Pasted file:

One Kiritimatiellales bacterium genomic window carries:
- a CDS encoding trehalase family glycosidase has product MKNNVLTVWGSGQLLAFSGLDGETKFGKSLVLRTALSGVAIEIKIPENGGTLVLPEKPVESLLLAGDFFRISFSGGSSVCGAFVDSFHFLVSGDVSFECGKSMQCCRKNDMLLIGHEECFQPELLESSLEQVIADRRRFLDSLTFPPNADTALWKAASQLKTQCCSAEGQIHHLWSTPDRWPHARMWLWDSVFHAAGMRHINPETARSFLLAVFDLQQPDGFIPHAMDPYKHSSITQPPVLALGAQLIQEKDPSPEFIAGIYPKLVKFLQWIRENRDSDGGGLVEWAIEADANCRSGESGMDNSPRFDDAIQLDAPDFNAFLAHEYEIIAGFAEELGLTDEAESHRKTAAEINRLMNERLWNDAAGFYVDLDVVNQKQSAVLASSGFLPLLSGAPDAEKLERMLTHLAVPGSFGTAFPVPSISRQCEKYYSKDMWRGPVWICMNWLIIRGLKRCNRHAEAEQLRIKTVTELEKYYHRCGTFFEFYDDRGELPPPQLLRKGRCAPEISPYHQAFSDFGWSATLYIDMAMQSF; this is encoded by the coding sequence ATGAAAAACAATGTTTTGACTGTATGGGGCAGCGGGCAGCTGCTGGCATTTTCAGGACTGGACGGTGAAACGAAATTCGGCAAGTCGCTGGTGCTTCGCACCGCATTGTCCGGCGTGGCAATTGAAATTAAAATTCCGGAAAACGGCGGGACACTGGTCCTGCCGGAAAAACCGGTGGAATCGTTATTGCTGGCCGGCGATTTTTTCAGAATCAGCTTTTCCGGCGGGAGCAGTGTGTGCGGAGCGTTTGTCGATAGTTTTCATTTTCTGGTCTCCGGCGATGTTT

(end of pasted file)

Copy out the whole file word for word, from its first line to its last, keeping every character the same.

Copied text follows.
One Kiritimatiellales bacterium genomic window carries:
- a CDS encoding trehalase family glycosidase has product MKNNVLTVWGSGQLLAFSGLDGETKFGKSLVLRTALSGVAIEIKIPENGGTLVLPEKPVESLLLAGDFFRISFSGGSSVCGAFVDSFHFLVSGDVSFECGKSMQCCRKNDMLLIGHEECFQPELLESSLEQVIADRRRFLDSLTFPPNADTALWKAASQLKTQCCSAEGQIHHLWSTPDRWPHARMWLWDSVFHAAGMRHINPETARSFLLAVFDLQQPDGFIPHAMDPYKHSSITQPPVLALGAQLIQEKDPSPEFIAGIYPKLVKFLQWIRENRDSDGGGLVEWAIEADANCRSGESGMDNSPRFDDAIQLDAPDFNAFLAHEYEIIAGFAEELGLTDEAESHRKTAAEINRLMNERLWNDAAGFYVDLDVVNQKQSAVLASSGFLPLLSGAPDAEKLERMLTHLAVPGSFGTAFPVPSISRQCEKYYSKDMWRGPVWICMNWLIIRGLKRCNRHAEAEQLRIKTVTELEKYYHRCGTFFEFYDDRGELPPPQLLRKGRCAPEISPYHQAFSDFGWSATLYIDMAMQSF; this is encoded by the coding sequence ATGAAAAACAATGTTTTGACTGTATGGGGCAGCGGGCAGCTGCTGGCATTTTCAGGACTGGACGGTGAAACGAAATTCGGCAAGTCGCTGGTGCTTCGCACCGCATTGTCCGGCGTGGCAATTGAAATTAAAATTCCGGAAAACGGCGGGACACTGGTCCTGCCGGAAAAACCGGTGGAATCGTTATTGCTGGCCGGCGATTTTTTCAGAATCAGCTTTTCCGGCGGGAGCAGTGTGTGCGGAGCGTTTGTCGATAGTTTTCATTTTCTGGTCTCCGGCGATGTTT